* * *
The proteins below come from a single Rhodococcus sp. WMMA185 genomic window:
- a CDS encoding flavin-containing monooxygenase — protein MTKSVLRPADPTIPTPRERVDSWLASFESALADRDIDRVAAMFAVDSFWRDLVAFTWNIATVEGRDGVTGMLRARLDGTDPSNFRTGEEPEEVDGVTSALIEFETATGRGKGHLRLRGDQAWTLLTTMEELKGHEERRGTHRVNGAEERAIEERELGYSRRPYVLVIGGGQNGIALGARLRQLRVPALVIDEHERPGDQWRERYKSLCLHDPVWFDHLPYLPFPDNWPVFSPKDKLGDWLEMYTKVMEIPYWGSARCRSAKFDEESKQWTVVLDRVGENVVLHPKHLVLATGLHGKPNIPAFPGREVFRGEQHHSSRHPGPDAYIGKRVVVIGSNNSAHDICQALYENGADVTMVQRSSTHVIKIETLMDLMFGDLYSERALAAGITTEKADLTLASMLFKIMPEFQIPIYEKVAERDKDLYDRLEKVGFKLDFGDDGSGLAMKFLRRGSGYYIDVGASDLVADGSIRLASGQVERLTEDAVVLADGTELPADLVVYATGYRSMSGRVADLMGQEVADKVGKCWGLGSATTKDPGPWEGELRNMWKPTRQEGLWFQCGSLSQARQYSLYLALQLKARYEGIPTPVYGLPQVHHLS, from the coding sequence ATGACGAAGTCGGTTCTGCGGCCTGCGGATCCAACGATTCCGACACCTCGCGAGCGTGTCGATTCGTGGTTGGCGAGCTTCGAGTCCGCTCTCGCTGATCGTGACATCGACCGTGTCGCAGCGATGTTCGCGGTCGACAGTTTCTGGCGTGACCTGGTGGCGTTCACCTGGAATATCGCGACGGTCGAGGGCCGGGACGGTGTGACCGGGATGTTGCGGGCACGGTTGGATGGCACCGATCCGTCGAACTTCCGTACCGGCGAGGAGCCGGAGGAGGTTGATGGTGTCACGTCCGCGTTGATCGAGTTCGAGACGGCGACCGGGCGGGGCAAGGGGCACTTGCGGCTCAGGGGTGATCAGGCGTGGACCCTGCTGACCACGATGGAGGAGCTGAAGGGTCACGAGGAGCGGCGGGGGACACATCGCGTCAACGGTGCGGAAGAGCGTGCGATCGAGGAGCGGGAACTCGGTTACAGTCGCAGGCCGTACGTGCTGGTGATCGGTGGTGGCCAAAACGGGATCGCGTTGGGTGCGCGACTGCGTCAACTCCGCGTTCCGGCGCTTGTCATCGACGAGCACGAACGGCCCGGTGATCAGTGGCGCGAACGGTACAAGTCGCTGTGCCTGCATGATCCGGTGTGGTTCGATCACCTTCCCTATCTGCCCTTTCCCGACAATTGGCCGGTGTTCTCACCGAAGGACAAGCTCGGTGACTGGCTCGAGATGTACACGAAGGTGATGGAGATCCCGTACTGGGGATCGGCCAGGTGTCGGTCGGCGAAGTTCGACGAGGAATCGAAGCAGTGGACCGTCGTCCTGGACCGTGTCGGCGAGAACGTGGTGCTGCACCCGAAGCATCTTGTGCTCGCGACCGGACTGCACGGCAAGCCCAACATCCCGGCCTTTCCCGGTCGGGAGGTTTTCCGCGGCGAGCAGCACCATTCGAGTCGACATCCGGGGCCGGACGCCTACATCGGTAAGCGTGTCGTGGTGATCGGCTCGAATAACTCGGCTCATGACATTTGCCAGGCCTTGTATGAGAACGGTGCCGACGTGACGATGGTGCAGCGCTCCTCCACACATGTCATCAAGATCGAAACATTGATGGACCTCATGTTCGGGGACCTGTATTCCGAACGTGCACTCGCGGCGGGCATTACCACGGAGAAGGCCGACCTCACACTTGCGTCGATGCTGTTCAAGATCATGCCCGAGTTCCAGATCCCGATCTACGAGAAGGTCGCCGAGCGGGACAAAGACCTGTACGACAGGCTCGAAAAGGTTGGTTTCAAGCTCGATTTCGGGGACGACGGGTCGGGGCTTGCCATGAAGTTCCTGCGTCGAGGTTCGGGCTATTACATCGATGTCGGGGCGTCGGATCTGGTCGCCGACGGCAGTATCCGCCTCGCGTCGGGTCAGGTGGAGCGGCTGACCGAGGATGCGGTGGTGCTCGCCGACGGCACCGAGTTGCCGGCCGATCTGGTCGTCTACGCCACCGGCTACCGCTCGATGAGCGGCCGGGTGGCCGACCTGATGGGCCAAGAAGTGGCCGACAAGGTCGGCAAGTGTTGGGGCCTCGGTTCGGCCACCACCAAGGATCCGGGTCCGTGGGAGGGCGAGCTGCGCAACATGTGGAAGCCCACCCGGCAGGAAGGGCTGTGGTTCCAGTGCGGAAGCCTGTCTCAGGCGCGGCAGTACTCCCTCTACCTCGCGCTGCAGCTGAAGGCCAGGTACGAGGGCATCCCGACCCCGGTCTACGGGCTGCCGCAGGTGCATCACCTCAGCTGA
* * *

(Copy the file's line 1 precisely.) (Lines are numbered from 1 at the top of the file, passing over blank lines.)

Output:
The proteins below come from a single Rhodococcus sp. WMMA185 genomic window: